the points breakeven hold was about 2 years – how can this be considered a waste of money if I intend to hold beyond this?

  4. The point I am trying to make, and by no means do I, or, anyone know for sure. But that rate of 4.875% may be free at some point in the future. . .if this is in 6 months, then you did not break even. Again, my advice is take a payment/fee/rate structure that you can live with. In my world these days, it is one loan at a time. . .borrowers are like snowflakes.

  5. Whoa, wait… did The banker just suggest that the prime borrowing rate for conforming loans could be zero, as in 0%? Or had with no points?

  6. My opinion is that we will continue to see rates at costs that are lower than once imaginable. In the case aforementioned. 4.875% cost 2 points. . .perhaps same loan will cost zero points. . .
    The same issue continues though. . .who can qualify for a loan and whose property has retained the value.

  7. Well, we had our reasons for jumping in now.
    My wife wants to change jobs for example, and she has a really strong bonus history with her current firm which we can use to qualify for the loan. This may not be the case if she changes jobs.
    we are taking advantage of the (temporary) higher conforming loan limit for 2 unit buildings ($800k). the limit for SFHs (625k?) is also temporary.
    home prices are starting to come down significantly and quickly in SF itself so it will be harder to pass the appraisal in six months to a year as compared to now.
    So, the first two reasons are personal, but the third applies to everyone. why wait and wait and wait and risk (in our case) missing out on a rate decrease from 6.5% to 4.875?

  8. In my opinion valuating properties should be left to the professionals that were trained to valuate…the appraisers. I don’t think it would be wise to take an appraiser out for drinks and such (and besides ..who wants the FBI breathing down your back?) because this might affect the appraisers standing with being unbiased.

    The appraiser will determine what comparables to use regardless of how you approach the situation. A lack of comparable sales?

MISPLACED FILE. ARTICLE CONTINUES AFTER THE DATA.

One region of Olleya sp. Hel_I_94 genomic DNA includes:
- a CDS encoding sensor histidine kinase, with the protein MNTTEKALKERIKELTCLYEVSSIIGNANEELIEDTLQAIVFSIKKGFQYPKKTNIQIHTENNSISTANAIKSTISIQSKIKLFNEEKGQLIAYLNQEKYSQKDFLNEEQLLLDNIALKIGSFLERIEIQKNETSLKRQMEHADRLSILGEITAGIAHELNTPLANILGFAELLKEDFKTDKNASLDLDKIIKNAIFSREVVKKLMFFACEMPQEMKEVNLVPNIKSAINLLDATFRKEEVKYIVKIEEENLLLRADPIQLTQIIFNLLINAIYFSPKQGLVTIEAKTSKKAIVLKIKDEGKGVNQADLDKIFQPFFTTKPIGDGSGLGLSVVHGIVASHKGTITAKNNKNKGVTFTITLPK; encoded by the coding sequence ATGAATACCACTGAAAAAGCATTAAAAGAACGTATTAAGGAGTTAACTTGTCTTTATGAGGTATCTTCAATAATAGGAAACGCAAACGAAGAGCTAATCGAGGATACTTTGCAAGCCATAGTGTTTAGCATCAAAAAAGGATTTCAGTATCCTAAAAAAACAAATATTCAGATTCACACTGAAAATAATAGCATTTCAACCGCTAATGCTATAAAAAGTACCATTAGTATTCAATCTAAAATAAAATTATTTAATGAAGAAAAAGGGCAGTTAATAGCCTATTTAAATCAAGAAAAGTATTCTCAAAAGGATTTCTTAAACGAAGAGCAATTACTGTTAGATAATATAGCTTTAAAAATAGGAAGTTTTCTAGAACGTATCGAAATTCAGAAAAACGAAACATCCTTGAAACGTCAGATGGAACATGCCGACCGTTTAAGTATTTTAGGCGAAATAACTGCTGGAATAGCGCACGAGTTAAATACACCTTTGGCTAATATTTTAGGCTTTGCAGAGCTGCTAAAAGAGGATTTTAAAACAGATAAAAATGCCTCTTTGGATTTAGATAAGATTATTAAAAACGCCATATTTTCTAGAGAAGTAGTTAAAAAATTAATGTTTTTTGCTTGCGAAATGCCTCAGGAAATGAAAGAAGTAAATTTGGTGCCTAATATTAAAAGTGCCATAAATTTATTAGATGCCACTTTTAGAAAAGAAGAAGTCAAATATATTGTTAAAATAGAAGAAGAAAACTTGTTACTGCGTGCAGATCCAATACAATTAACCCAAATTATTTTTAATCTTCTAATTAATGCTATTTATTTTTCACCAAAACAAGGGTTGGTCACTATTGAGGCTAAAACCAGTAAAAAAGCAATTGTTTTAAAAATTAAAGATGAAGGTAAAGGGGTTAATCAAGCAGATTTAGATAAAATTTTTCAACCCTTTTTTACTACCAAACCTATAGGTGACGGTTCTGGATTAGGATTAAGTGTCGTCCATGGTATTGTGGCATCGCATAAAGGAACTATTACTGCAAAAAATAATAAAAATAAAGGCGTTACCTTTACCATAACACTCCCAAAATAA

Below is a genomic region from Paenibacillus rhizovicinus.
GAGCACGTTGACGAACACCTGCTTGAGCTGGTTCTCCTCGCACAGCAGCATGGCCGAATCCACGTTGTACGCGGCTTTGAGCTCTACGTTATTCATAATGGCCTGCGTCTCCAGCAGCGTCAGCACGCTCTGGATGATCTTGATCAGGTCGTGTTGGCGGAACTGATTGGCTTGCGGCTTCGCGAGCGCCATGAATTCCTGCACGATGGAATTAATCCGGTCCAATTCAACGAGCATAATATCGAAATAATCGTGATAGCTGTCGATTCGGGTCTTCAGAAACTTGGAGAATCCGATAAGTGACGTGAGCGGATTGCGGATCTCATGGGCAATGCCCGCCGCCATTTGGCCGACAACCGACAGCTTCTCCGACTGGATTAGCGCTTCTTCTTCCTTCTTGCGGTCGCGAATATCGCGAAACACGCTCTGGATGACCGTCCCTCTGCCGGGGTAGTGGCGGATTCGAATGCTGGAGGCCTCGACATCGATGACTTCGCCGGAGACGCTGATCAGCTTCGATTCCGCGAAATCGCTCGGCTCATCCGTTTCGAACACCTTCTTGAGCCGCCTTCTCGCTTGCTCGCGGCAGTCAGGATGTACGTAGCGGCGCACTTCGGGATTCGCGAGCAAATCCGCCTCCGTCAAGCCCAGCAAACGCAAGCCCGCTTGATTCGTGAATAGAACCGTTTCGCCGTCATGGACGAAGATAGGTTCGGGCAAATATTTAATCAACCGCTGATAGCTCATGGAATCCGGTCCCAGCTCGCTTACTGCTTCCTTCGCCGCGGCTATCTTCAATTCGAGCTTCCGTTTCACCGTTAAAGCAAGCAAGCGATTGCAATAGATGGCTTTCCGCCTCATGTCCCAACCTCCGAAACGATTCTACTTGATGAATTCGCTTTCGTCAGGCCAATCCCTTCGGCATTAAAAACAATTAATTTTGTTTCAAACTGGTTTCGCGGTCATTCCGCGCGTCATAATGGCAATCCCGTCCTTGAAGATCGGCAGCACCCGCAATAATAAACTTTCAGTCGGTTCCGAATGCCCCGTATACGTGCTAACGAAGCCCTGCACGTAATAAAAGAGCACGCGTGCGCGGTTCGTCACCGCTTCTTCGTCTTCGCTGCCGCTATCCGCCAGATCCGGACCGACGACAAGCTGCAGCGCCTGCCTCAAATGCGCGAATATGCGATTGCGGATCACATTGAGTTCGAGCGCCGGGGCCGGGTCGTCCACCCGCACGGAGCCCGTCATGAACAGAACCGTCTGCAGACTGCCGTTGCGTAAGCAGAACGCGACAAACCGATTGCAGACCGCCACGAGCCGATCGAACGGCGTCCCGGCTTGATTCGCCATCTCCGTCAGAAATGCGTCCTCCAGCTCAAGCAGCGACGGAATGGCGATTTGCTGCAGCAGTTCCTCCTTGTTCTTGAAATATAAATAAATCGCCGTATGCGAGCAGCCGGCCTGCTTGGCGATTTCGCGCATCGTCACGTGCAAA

-Take one older sale and make a time adjustment.
    -Take a newer sale that is not so like the subject and make higher adjustments.
    -Take a sale that was farther away, but that is more like the subject in many ways and make a location adjustment for it.
    Mix these together for a more rounded and justified value is sometimes good if the situation permits. But ultimately, the Appraiser usually has just as much (if not more) information available than a mortgage and real estate broker and is better equipped to determine the best market data to utilize. Many times an appraiser will go way beyond just looking at a listing to find out why something sold so high or low. With this in mind, work with what you got, what else can you do?


  9. up up.

    I have a question regarding the appraisal. Our lender says that we cannot refi because we cannot have an appraisal if our house is not pristine-clean.
    We believe that the appraiser can appraise whatever is there – including if the kitchen is half open and missing everything (and make a price adjustment for the kitchen remodel in the appraisal).

    So true? untrue? do we really need to finish the remodel before the appraisal? (note: we don’t care about the underpricing due to remodel – it won’t impact the loan amount either way [ ltv < 50% ] )

    what are the latest gossips on jumbo threshold and on rates (fixed)?

Leave a Reply